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Avoiding unenforceable contract provisions – Part I

| May 29, 2015 | Business Formation And Planning |

If you are a business owner or you are contemplating the process of starting your own business, you likely have some familiarity with contracts. As you are likely aware, contracts are meant to be legally binding documents. As a result, it is vitally important that contracts are drafted in specific ways, as certain missteps in the drafting process can render sections or the entirety of contracts unenforceable.

An attorney experienced in the area of business and commercial law can help you to ensure that the contracts you draft and the contracts you sign are properly executed and are ultimately enforceable. However, it can be beneficial for you to understand what kinds of common contract provisions are generally unenforceable so that you can be better prepared to alert your attorney when one of these provisions seems to have snuck its way into a business contract you may be affected by.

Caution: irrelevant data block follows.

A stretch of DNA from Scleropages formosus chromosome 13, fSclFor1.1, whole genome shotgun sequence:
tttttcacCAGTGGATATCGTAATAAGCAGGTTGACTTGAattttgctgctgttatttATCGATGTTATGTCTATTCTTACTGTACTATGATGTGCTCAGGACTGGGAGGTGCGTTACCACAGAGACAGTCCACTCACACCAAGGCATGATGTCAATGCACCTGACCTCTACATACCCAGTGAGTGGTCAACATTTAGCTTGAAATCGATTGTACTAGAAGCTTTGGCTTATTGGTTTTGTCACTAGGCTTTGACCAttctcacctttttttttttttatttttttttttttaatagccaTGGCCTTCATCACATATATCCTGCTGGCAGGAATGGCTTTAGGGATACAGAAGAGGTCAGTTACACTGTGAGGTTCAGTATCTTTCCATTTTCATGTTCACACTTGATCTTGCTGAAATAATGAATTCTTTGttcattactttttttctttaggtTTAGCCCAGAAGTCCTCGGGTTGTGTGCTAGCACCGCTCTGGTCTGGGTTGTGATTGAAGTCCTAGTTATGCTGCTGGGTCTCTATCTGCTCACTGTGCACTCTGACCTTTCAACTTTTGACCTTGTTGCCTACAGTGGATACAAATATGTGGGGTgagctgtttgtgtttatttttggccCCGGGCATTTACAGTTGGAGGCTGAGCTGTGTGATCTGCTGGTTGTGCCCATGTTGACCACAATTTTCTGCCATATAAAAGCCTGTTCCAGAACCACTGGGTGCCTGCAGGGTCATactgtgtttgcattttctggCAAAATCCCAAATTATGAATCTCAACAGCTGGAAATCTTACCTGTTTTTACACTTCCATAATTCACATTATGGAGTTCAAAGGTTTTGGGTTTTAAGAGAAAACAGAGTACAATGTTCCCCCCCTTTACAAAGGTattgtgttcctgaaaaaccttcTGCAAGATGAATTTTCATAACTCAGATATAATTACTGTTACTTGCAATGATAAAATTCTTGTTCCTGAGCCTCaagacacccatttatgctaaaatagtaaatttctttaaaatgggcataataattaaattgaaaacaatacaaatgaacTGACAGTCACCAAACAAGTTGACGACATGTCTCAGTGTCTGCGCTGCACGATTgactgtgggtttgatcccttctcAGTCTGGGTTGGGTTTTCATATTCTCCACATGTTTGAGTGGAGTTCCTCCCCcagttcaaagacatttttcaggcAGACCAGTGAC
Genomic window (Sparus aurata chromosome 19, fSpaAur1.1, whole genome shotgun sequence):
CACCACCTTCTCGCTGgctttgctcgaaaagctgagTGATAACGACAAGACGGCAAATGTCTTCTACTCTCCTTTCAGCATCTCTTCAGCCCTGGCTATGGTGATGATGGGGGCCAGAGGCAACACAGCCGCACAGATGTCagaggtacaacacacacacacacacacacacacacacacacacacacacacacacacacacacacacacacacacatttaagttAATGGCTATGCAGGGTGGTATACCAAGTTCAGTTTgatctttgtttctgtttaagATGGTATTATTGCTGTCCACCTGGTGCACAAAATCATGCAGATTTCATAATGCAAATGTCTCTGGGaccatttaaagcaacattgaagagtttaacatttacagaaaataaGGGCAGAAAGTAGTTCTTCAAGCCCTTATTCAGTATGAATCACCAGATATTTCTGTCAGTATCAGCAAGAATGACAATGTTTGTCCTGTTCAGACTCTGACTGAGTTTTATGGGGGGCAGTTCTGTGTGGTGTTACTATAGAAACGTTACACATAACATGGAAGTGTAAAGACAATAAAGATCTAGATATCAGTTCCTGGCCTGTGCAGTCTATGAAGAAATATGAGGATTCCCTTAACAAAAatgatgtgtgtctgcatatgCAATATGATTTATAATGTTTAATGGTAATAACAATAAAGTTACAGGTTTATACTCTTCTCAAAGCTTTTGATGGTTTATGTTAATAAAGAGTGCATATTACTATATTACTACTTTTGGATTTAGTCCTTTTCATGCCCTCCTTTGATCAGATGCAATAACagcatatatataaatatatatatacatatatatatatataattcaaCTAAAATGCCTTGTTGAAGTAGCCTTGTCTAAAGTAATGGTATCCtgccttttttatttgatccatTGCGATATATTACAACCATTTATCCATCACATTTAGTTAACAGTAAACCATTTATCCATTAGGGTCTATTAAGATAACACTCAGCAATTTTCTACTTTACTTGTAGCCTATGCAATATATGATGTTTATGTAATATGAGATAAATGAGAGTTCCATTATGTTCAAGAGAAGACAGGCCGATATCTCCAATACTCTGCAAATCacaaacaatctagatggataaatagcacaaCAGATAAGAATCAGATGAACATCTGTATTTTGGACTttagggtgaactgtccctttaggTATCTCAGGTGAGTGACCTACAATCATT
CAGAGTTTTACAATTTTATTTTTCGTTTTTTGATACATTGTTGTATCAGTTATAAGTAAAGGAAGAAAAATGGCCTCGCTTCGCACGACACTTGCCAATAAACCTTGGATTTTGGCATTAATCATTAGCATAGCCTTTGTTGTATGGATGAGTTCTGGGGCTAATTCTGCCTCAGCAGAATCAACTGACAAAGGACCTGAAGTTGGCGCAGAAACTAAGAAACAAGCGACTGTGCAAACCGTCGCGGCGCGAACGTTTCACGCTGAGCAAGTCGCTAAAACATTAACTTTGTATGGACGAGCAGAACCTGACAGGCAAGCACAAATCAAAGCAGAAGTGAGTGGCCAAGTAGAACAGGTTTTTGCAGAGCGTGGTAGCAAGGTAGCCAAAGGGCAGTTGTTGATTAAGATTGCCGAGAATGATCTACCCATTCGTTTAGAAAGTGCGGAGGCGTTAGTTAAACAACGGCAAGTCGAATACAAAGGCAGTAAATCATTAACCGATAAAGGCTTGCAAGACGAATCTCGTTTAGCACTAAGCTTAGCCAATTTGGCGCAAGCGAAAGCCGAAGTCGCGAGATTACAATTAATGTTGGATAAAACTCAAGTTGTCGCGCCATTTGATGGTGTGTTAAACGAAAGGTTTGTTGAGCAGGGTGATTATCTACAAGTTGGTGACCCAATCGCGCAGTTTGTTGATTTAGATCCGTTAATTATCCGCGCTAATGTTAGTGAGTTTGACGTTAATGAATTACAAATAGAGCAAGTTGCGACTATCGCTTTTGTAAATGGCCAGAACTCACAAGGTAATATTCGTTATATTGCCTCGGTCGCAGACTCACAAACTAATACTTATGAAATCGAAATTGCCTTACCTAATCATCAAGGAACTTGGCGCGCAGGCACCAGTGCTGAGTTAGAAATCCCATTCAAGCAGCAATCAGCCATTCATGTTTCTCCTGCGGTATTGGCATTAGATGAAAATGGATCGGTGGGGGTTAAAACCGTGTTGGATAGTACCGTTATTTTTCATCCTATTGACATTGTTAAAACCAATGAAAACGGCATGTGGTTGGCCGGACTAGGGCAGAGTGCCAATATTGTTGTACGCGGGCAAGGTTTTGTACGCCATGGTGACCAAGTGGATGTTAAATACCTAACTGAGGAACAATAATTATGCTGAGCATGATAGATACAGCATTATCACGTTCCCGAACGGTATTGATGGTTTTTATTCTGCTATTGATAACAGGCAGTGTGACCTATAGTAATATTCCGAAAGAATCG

For example, some contracts that are placed in very fine print online are unenforceable. Non-disparagement clauses used by businesses who have no tolerance for poor customer reviews are sometimes inserted into the fine print of online contracts that directly affect consumers. While these provisions are understandable from a business perspective, they essentially violate consumers’ right to freedom of speech and are generally unenforceable. Some states have banned these clauses and the federal government is considering a similar ban. If a customer writes a scathing review that is not based in fact, you attorney may be able to aid you in removing that review through some other legal means.

Please check back next week as we will be continuing our discussion of this matter in a later post.

Source: Findlaw Free Enterprise, “5 Unenforceable Contract Provisions,” Christopher Coble, May 21, 2015

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